Tuesday, March 1, 2016

This helicopter parent is trying to fly away

At the birthday party where my oldest daughter turned 6, I sat a miniature kids table with her and two of her friends. The three girls were trying to have a refined tea party, and I was showing them the proper way to do that.

In my best British accent, which involuntarily sounded like John Cleese, I bellowed, “First, lassies, you take your biscuit. You dip the biscuit in the tea. You hold out your pinkie to be classy as such, and then you take the tiniest wee bit of sips.”

The girls followed suit, held out their pinkies, and several moms laughed and applauded our sophisticated circle. My daughter is 10 now, and I only recently realized how I ruined her tea party, often over-parented and unnecessarily meddled in her life.

My name is Joe, and I am a helicopter parent. While I have not found an official organization to help me or my kind, I am in self-imposed recovery. I am doing my best to get out of the way to empower my daughter to be more independent, self-confident and free. But in a world in which helicopter parents rule, I have found this much harder than expected.

Most helicopter parents are in denial. They’ll say things like, “Helicopter? No. We’re just playing together.”

Or: “It’s a competitive world nowadays, and I’m just helping my child have an edge.”

Or maybe: “I don’t have time to be a helicopter parent. I’m too busy taking my kid to piano, soccer, dance and drawing.”

“Helicopter parenting” is so prevalent nowadays, that I say it’s synonymous with “parenting.” We hover, help with homework, put away socks and shoes, schedule playdates, supervise playdates, enable dependence and foster a lack of exploration. Did our parents do all of this?

This past summer, the much-needed book “How to Raise an Adult” by Julie Lythcott-Haims came out, and I’m not sure I’ve ran across a more important parenting message. Not only as a parent herself, but as the former dean of freshmen and undergraduate advising at Stanford University, Lythcott-Haims has witnessed constant over-parenting and fills her pages with anecdotes, advice and honesty.
Other books with similar messages are out there, including “The Gift of Failure,” “The Overparenting Epidemic,” “You Are Not Special” and “All Joy and No Fun.” I am hoping the needle starts moving from over-parenting to simply parenting — not only for the kids’ sakes, but for the parents, too.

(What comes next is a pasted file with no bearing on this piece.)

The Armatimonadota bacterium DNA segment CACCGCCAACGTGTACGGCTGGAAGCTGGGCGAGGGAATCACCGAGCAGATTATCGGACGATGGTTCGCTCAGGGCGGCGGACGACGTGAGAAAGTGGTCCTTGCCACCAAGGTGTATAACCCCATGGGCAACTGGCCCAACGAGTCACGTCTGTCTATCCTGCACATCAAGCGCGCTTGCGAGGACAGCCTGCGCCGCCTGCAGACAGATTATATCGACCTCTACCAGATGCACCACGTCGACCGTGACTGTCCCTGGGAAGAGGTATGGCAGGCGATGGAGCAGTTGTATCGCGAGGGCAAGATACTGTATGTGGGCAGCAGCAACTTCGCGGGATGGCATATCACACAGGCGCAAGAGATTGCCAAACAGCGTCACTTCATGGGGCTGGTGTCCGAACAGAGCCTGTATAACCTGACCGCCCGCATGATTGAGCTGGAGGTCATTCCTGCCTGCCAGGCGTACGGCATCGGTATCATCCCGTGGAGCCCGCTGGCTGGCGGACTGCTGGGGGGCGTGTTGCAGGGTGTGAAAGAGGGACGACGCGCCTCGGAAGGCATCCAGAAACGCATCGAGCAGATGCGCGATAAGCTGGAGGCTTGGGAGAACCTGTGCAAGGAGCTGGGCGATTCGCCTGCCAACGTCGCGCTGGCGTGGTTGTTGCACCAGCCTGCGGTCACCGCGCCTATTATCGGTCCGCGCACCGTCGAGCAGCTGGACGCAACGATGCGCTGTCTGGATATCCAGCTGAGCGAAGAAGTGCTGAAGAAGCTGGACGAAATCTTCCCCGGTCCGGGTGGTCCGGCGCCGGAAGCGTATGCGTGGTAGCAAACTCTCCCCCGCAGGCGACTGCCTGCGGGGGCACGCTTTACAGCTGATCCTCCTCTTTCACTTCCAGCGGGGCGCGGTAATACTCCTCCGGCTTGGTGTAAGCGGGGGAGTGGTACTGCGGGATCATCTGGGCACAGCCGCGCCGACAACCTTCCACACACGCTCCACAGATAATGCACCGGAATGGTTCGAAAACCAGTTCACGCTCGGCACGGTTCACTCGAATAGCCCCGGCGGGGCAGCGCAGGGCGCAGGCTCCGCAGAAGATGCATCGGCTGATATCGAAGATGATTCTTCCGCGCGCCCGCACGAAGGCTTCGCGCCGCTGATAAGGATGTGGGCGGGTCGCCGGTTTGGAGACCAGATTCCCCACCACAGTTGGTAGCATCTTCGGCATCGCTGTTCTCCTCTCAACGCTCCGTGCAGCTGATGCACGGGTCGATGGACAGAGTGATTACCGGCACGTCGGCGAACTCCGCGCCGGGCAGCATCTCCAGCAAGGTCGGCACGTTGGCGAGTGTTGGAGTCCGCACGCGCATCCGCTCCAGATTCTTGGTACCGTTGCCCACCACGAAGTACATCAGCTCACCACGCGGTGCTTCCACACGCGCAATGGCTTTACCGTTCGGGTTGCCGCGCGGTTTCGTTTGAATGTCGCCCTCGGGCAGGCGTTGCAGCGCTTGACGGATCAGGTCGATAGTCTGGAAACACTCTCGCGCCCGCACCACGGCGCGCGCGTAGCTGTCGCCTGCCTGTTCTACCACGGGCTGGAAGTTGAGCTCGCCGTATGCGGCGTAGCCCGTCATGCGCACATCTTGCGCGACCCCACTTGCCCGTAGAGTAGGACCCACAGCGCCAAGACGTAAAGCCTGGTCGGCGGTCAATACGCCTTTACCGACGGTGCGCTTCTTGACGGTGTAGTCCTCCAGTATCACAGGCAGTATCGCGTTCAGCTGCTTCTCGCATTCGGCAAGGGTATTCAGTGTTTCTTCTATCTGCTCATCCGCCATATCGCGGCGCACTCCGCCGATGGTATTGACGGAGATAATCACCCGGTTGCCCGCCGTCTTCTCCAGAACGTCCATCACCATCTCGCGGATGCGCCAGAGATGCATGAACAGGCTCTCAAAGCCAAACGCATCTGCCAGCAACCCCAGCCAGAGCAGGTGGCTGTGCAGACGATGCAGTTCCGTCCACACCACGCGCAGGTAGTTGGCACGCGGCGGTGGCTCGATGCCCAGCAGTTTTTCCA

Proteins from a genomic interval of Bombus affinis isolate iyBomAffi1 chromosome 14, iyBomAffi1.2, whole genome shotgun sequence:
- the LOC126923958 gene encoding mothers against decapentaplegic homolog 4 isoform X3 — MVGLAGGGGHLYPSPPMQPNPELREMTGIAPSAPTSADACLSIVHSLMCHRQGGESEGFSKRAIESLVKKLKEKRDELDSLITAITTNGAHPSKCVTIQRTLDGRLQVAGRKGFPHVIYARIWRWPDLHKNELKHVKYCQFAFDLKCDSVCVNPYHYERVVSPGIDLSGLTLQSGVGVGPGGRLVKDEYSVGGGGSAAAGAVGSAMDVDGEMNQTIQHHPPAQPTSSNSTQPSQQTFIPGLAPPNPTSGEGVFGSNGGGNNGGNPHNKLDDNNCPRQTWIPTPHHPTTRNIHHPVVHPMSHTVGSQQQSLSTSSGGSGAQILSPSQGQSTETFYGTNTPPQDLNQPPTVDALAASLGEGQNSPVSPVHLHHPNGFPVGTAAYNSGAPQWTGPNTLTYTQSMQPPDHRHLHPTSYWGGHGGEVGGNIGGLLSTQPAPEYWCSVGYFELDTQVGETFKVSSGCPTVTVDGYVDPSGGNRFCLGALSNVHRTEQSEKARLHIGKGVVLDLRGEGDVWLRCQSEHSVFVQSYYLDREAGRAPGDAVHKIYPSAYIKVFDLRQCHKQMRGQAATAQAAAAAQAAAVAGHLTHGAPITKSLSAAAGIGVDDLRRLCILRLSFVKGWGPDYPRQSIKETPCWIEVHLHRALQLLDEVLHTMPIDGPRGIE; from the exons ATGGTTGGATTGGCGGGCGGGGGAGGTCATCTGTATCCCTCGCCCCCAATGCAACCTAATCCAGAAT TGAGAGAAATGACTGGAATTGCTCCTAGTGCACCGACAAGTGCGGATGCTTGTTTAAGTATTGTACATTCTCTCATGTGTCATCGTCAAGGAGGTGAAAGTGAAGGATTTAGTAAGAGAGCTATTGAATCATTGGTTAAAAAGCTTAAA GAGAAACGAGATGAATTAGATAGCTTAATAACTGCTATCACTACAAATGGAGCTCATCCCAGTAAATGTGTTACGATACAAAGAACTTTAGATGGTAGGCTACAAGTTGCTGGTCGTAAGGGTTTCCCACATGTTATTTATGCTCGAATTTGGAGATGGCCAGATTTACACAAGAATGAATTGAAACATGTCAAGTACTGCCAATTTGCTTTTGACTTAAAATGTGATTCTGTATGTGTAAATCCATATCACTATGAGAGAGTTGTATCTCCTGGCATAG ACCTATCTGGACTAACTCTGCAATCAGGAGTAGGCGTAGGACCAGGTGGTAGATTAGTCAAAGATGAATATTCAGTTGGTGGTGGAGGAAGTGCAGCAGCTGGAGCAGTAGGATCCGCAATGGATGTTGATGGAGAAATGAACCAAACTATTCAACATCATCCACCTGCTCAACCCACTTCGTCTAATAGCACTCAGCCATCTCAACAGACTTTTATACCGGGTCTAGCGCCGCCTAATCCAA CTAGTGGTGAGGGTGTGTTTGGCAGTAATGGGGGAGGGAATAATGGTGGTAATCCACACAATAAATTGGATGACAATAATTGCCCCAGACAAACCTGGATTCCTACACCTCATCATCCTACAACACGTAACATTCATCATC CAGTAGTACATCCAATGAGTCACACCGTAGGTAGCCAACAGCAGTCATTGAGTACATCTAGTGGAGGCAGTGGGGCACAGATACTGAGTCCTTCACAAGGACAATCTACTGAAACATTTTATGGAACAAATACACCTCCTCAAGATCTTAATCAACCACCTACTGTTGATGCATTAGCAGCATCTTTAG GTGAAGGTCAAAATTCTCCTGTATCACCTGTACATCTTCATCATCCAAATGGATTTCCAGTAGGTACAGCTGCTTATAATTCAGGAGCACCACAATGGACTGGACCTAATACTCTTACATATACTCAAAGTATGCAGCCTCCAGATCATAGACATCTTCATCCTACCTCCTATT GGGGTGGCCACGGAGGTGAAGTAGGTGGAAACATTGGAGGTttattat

In my case, it hit me that my daughters (I also have 8-year-old Chloe) live a much different existence than mine at their age. I remember riding my bike to my friend’s house down the street as early as first grade. Back then, the typical advice from parents was: “Be home before the street lights come on.”

Of course, this type of plan will not happen today. Why? Well, we love our children, and we think we are being smart by keeping our kids away from potential danger.

We don’t like to put things in these salacious terms, but we assume the molester. Parents justify their overprotectiveness (AKA sheltering) because of their knowledge that there are criminals who will prey on their children. Mathematically, that simply will not happen. Fear is guiding the way.

By being so protective, we are implicitly telling our children that the world is a place of fear. Is that really the message we want to impart? If we never give them steps toward independence, when will they ever be independent?

So of late, I have refused to let fear rule my parenting. I have shifted my parenting to be more of a mere consultant with my daughters, to free them of my “checking up on them” and never — yes, never — look at their homework.

But do you know what the biggest obstacle I face with my shift in parenting has been? It’s been my children themselves.

They do not know what to do with this newfound freedom because they’re not used to it and it’s not what they see with their friends. My fifth grader has absolutely no desire to ride her bike to a friend’s house. The culture of helicopter parenting is so omnipotent, that it is no easy task to all of a sudden start anew.

At my daughters’ elementary school, many parents walk with their children from their cars to the classrooms. This year, I said that it was time for me to stop that. My fifth grader looked at me with shock and said, “What do you mean? We have to cross the street.”

On the first day without me, my daughters crossed the street, did not get hit by a car and survived. I saw that they joined a fifth-grade friend, who was with her mother. The mother was carrying the student’s backpack, and the child carried nothing.
Oh God, is there hope?

Well, I’ve found some signs in pop culture that might show others are on my wavelength. If you google helicopter parents or over-parenting, there are plenty of helpful websites out there. There are even quizzes that parents can take to see if they are over-parenting.

But here’s the funny thing: Would our parents even discuss parenting?

Heck no. I think we simply have to blend our parents’ overly hands-off approach with our over-the-top hands-on approach.

Fast forward to my daughter’s birthday party at age 10. I was reforming my ways as a helicopter parent and did my best to not mettle with my daughter and her friends. Age 10 is much different than 6. I noticed that the girls talked about crushes, middle school options and boys not at the party.

They looked so far removed from having a tea party that I kind of missed the days when they were younger and their conversations were simpler and more innocent. At the party of 10-year-olds, I never jumped into their conversations or insisted on being with them. For the most part, I had myself situated across the room — nonchalantly eavesdropping on them.

Yeah, I was still there, watching and listening.

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